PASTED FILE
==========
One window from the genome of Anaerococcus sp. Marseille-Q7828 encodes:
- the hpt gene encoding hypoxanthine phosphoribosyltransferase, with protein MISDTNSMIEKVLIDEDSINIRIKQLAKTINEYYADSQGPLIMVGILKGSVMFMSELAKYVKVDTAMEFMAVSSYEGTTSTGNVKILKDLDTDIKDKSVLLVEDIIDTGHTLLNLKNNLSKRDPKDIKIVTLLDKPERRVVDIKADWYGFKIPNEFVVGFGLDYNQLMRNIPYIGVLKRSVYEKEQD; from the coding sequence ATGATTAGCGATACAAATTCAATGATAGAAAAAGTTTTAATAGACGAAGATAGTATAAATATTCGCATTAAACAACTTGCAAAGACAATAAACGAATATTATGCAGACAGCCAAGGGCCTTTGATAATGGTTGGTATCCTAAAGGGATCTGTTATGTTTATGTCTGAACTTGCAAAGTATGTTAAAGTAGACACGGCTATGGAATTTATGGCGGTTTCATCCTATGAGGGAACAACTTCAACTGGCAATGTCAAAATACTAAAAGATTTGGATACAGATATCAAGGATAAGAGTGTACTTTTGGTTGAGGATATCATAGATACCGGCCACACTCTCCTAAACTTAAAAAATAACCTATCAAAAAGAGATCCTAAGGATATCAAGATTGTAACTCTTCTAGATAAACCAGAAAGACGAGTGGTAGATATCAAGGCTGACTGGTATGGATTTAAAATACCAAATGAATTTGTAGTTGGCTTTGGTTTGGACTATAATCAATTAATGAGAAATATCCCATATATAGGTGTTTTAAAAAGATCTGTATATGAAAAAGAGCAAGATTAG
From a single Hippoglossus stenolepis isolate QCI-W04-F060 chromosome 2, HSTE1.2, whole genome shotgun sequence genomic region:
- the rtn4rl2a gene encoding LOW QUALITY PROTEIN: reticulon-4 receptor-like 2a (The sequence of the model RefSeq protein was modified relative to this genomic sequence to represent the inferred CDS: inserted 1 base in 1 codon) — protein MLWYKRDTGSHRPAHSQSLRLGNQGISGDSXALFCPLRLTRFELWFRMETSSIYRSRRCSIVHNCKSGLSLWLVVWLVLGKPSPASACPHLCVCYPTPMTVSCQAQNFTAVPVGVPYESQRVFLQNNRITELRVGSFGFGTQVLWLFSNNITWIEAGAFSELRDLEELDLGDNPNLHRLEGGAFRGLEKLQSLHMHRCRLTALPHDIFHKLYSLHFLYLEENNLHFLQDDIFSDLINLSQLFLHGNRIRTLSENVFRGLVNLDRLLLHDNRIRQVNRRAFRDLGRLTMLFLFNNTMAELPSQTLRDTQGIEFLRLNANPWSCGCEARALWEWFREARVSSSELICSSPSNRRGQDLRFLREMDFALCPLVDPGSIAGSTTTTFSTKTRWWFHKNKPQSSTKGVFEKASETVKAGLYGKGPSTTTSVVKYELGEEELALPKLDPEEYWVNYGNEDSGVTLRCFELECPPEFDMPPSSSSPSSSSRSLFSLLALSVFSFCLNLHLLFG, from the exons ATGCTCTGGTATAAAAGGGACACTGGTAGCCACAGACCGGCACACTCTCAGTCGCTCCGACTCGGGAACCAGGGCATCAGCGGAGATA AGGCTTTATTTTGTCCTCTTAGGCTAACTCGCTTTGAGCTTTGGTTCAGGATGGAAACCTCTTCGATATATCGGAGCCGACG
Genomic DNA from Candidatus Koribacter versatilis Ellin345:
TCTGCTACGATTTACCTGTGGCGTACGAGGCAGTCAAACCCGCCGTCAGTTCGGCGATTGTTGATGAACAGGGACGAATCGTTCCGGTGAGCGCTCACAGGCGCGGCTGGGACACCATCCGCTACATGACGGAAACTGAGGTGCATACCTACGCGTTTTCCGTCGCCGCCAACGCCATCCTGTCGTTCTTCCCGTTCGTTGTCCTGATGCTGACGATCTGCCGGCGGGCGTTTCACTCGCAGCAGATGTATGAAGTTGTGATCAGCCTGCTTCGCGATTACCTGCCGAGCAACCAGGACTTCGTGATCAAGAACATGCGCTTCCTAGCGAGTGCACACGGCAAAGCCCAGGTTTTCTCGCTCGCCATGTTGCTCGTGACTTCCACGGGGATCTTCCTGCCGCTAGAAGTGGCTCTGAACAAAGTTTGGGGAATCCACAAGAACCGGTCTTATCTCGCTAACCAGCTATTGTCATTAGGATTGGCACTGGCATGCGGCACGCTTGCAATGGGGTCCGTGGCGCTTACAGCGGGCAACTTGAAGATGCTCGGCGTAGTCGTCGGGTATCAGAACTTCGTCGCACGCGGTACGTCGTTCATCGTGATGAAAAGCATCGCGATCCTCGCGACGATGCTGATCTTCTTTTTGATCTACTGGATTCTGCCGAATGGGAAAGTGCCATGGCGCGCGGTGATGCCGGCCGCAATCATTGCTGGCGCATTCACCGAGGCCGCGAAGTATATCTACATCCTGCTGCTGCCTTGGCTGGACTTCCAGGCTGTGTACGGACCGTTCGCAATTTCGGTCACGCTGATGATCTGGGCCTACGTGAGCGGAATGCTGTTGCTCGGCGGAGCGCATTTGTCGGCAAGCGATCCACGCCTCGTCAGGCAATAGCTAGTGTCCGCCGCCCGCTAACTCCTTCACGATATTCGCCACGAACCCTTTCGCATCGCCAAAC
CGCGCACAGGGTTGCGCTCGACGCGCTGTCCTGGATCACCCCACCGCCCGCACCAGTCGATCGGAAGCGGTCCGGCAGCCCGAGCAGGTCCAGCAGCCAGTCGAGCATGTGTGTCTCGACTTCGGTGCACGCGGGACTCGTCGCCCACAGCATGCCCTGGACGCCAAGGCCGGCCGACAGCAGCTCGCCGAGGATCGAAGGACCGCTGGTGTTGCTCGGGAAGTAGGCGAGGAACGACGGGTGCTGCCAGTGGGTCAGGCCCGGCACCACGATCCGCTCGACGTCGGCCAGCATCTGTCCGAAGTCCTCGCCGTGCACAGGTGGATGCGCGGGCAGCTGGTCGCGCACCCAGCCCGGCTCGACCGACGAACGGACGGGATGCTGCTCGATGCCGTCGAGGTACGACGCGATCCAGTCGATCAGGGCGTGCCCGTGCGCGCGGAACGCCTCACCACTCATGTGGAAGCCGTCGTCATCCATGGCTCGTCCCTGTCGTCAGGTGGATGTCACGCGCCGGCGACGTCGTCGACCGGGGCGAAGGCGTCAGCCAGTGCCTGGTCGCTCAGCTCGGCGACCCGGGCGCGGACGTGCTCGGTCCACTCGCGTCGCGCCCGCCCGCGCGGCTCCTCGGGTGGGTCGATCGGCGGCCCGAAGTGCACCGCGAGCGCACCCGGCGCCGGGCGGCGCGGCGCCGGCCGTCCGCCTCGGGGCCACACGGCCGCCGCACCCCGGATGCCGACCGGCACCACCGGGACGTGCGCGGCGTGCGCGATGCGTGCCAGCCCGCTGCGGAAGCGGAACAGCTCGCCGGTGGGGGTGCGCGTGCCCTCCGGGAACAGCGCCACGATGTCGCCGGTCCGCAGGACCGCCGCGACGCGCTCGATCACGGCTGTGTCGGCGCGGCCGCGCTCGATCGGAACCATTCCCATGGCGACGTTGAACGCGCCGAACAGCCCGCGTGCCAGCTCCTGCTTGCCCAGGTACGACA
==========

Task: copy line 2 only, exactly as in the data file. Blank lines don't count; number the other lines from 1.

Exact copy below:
- the hpt gene encoding hypoxanthine phosphoribosyltransferase, with protein MISDTNSMIEKVLIDEDSINIRIKQLAKTINEYYADSQGPLIMVGILKGSVMFMSELAKYVKVDTAMEFMAVSSYEGTTSTGNVKILKDLDTDIKDKSVLLVEDIIDTGHTLLNLKNNLSKRDPKDIKIVTLLDKPERRVVDIKADWYGFKIPNEFVVGFGLDYNQLMRNIPYIGVLKRSVYEKEQD; from the coding sequence ATGATTAGCGATACAAATTCAATGATAGAAAAAGTTTTAATAGACGAAGATAGTATAAATATTCGCATTAAACAACTTGCAAAGACAATAAACGAATATTATGCAGACAGCCAAGGGCCTTTGATAATGGTTGGTATCCTAAAGGGATCTGTTATGTTTATGTCTGAACTTGCAAAGTATGTTAAAGTAGACACGGCTATGGAATTTATGGCGGTTTCATCCTATGAGGGAACAACTTCAACTGGCAATGTCAAAATACTAAAAGATTTGGATACAGATATCAAGGATAAGAGTGTACTTTTGGTTGAGGATATCATAGATACCGGCCACACTCTCCTAAACTTAAAAAATAACCTATCAAAAAGAGATCCTAAGGATATCAAGATTGTAACTCTTCTAGATAAACCAGAAAGACGAGTGGTAGATATCAAGGCTGACTGGTATGGATTTAAAATACCAAATGAATTTGTAGTTGGCTTTGGTTTGGACTATAATCAATTAATGAGAAATATCCCATATATAGGTGTTTTAAAAAGATCTGTATATGAAAAAGAGCAAGATTAG